Netflix UK TV review: Roman Empire: Reign of Blood
Ivan Radford | On 15, Nov 2016Reading time: 4 mins
In a world where Netflix originals seem to arrive every other day, the streaming giant’s latest new series slipped online with barely a whisper last weekend. Called Roman Empire: Reign of Blood, it certainly sounds impressive – after all, it has all your favourite words in the title. But the more you watch, the more you realise why it hasn’t been trumpeted around like Stranger Things or the Gilmore Girls reunion: in short, it’s a bit rubbish.
The six-part series charts the rise and fall of Commodus, the Roman Emperor who effectively brought about the end of the Roman Empire. Of course, we all know Commodus, right? He was that guy played by Joaquin Phoenix in Gladiator. But Gladiator this ain’t, for better and for worse.
Ridley Scott’s Oscar-winning epic was exactly the kind of history that Hollywood likes: low on accuracy, high on drama. Reign of Blood helps to address the balance slightly, correcting the score when it comes to the film’s claim that Commodus killed his dad, Marcus Aurelius, with a pillow. With historians such as Corey Brennan and Tom Holland on board, the show’s factual weight carries some clout. Even Commodus’ hair is (correctly) blonder than Phoenix’s.
But if Reign of Blood wins the battle of relative accuracy, it loses the fight to be entertaining. Ironically, that’s because it tries to hard to be; rather than simply be a documentary, this is a docudrama, which means that you get none of the fun of either form.
Documentaries are fantastically versatile beasts, with the open-ended potential for creative presentation allowing for everything from Man on Wire to The Imposter. Docudramas, too, can be gripping, from Captain Philips and An Adventure in Time and Space to Paul Greengrass’ Bloody Sunday. Reign of Blood, though, makes the fatal error of thinking that documentaries require talking heads, cutting from historians chatting to camera to dramatic re-enactments on period sets.
Despite the odd bit of dodgy CGI, the production design is commendable, with crowd scenes cleverly made to look more expansive than the show’s budget allows and battle sequences effectively done. The dialogue, though, makes your average primary school play look professional. “It’s good to take a break from the Roman Empire with this simple, private, social lunch,” says Marcus Aurelius, speaking in the authentic manner of someone centuries ago on another planet where they don’t talk like humans.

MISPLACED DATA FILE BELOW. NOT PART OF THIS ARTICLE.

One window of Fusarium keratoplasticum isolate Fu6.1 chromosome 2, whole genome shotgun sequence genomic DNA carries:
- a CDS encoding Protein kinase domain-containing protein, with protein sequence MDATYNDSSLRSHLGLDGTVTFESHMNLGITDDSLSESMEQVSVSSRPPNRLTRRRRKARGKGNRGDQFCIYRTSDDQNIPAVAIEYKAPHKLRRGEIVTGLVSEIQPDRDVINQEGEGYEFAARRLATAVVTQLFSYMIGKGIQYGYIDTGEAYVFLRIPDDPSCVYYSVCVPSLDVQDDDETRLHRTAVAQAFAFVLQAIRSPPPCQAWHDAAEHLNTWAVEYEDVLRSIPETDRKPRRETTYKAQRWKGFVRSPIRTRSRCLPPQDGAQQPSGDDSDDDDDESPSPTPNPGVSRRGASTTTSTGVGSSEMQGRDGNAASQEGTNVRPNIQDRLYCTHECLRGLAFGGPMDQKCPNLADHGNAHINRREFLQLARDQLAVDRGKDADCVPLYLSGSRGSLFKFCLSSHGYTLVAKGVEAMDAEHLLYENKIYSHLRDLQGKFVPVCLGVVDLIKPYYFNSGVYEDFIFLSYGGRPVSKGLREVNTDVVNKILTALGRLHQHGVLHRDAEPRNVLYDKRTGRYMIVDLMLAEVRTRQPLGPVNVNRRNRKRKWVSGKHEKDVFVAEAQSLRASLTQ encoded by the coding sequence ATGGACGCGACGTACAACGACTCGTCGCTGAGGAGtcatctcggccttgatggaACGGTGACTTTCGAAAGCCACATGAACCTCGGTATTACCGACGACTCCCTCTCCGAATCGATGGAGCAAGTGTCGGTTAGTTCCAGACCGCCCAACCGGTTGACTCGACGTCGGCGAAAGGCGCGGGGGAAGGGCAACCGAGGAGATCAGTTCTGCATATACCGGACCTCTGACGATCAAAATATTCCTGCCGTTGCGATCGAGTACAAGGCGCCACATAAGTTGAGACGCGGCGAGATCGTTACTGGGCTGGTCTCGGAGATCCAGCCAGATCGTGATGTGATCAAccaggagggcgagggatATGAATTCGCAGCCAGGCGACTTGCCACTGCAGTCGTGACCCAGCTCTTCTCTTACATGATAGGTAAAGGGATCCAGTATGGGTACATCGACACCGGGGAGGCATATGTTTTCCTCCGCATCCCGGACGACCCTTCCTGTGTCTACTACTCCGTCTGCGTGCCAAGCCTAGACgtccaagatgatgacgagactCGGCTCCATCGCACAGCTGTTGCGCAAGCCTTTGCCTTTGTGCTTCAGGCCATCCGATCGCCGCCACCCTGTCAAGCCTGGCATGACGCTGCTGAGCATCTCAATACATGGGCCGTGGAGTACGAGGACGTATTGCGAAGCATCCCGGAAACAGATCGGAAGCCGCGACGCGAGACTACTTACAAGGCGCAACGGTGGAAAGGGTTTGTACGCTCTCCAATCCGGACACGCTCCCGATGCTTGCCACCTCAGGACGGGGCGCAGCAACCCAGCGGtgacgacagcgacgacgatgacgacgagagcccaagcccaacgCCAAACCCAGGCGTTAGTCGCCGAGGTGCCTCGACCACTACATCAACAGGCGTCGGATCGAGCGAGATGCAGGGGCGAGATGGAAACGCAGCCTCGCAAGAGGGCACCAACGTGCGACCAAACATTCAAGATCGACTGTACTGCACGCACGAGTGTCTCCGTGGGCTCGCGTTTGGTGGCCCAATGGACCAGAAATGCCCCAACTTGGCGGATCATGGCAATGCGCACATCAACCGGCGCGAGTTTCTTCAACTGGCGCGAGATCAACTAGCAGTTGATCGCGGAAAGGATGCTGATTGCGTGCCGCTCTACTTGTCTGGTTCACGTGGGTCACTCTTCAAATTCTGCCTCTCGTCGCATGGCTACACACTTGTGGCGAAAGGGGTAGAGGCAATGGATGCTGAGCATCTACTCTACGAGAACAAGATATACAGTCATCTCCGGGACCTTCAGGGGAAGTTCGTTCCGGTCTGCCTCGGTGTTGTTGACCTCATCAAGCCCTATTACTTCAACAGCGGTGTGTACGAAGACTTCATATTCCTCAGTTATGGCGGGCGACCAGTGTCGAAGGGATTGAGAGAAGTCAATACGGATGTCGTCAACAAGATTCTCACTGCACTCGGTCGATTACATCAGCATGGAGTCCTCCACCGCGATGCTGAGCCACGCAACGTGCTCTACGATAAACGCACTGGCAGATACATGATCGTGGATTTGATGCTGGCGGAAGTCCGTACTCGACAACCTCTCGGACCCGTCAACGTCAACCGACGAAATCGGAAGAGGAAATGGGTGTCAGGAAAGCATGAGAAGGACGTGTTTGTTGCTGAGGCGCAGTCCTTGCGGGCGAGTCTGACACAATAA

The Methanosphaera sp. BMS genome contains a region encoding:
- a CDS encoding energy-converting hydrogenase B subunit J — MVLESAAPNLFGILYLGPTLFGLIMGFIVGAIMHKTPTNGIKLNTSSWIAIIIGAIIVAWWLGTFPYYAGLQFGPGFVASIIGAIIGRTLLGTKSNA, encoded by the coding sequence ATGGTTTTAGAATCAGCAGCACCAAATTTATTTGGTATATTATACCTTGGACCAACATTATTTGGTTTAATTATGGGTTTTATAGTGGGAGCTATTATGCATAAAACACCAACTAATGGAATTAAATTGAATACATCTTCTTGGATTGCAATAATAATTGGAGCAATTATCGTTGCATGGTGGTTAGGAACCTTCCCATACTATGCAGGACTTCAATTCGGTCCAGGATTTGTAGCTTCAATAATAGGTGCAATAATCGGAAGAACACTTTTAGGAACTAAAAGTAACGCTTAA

There’s interest to be found in the arc of Commodus’ bizarre career in power, as he decided to take to the gladiatorial arena himself, often presenting himself as a god to his subjects, in the hope of winning their support. The stashing away of grain, seemingly by Cleander, to curry favour with the people has equal potential for political intrigue, not to mention the betrayal of Commodus’ sister. But when people say things like “Why are we here?” “Emperor, we are here for the glory of Rome!”, any chance of authenticity is immediately scuppered. It’s a world away from the series typically boasting the Netflix brand. The introduction of copious sex scenes is one of the only signs that this is produced by the streaming service, where usual broadcasting restrictions do not apply, but even they don’t inject much excitement into proceedings.
The show’s saving grace is hiring Sean Bean to narrate events, presumably in the hope of bringing some Game of Thrones-worthy gravitas. His northern accent and gravelly warmth shouldn’t be underestimated; we’d gladly listen to him recount the entire history of the Roman Empire without any visuals at all. But alas, even Sean Bean’s impact is reduced: sandwiched between the talking heads and the actors doing their best with the ropy script, his narration frequently feels redundant, as he’s essentially left to say out loud what we should be able to fathom from the actors’ faces and actions; it’s like having an audio description permanently switched on, but one that makes things less accessible. Unable to decide whether to focus on “docu” or “drama”, Roman Empire: Reign of Blood is a strange halfway house between the two that is frequently frustrating and rarely enjoyable. What a missed opportunity this is.
Roman Empire: Reign of Blood is available exclusively on Netflix UK, as part of an £8.99 monthly subscription.